My metaphysics are examined and reasonably coherent. Yours are largely unexamined and gibberish that you would deny even while holding to a worldview that requires logical and moral absurdity.

    Nietzsche understood your metaphysics, as you don't.

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  9. @bachfiend

    Since you equal mind with brain and intellect with matter, I would like to know how you would answer the following:

    1) In the future, computers will be self aware.
    2) In the future, computers will have emotions.

    If your worldview is true, I expect you will answer yes to both questions and then we will have some fun. If you answer no, then mind is not equal to brain.

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  10. Sorry Michael,

    Your views are the ones that are gibberish. My future isn't set or determined because it depends on the decisions made by numerous other people causing unpredictable chance events. Potentially, the Universe could be regarded as a clockwork mechanism if you knew the position and momentum of every particle and you could predict the future with uncanny accuracy, but the calculations would require a computer the size of the Universe working for an infinite time (perhaps slight hyperbole).

    Ethical laws are objective because societies chose ones that allow their societies to prosper. A society that punishes murderers is going to do just as well as a society that punishes murderers because it thinks it has a god that forbids murder.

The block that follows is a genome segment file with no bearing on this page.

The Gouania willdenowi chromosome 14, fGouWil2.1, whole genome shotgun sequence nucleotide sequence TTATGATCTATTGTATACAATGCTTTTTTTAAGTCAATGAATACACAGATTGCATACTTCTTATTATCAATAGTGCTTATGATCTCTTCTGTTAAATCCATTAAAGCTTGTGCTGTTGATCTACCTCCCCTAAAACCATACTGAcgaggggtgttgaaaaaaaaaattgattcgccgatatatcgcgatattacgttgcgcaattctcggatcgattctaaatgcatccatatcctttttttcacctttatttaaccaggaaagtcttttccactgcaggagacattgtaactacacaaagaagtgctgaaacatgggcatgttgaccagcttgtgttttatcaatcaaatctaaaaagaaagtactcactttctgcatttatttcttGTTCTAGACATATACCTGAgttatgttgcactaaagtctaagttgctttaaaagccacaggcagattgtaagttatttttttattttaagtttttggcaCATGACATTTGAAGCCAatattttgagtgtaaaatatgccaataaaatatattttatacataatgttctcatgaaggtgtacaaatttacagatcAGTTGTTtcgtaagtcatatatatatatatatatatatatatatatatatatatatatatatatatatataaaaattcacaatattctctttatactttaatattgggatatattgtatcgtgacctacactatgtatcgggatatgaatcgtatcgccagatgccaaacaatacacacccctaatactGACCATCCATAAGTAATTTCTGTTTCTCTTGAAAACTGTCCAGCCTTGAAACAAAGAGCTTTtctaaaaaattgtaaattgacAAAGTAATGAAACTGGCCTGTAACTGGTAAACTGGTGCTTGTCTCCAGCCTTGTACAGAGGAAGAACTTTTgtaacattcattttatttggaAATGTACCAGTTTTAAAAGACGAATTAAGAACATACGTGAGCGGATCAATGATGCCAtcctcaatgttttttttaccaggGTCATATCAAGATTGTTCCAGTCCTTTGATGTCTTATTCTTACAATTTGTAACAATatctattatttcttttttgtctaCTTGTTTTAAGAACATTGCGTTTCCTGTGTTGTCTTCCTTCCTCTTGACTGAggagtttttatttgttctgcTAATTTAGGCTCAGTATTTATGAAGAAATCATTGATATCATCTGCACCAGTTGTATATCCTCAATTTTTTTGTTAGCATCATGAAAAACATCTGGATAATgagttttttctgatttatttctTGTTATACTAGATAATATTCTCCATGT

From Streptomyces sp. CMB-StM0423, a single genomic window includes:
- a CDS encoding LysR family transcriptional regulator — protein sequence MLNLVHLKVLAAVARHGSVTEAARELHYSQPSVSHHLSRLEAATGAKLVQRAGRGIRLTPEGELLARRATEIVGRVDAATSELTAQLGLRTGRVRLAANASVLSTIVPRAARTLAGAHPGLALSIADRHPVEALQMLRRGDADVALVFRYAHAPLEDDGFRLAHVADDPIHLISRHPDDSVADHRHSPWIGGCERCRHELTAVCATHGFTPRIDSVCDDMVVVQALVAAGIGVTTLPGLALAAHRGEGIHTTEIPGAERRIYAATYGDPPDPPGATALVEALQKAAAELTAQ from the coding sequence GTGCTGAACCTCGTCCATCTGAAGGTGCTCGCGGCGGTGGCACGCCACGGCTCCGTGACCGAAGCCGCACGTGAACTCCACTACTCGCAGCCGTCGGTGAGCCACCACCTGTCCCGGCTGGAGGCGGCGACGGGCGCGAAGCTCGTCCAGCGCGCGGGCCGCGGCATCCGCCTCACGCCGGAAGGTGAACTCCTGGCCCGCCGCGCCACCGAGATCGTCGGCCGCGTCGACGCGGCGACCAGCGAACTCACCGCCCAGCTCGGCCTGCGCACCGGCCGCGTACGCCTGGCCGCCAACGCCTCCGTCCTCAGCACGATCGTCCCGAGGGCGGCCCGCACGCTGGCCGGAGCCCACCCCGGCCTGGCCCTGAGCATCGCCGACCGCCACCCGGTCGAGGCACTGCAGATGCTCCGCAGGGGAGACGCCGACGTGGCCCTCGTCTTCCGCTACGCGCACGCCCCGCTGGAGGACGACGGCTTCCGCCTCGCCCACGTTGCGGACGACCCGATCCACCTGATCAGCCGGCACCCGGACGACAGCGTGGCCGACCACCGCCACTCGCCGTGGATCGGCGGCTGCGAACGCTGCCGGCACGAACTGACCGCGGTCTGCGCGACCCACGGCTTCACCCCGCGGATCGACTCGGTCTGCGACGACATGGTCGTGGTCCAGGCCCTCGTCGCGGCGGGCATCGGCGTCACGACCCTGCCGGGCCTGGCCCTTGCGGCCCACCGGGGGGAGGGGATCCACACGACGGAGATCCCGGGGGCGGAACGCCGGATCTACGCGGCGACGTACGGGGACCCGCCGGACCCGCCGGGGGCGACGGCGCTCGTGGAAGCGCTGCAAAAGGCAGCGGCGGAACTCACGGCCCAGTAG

Actually, our society currently thrives on breaking at least one of your moral commandments, the one about not covetting your neighbour's ass. A lot of advertising aims at creating a feeling of envy and dissatisfaction at people's current lot. If one can't have a rich interpersonal life, then one can have, at least, the newest largest most expensive 4-wheel drive parked on display on your driveway.

    Pepe,

    I think computers will eventually be able to think and have emotions, when computers are as complex as the human brain. Current ones aren't much more complex than the brains of houseflies so there's a long way to go. I don't expect it to happen anytime this century.

    The computer would also need the right program running in the computer. I wouldn't be giving the task to Microsoft, because they still haven't got their operating system working after many attempts.

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  11. @bachfiend: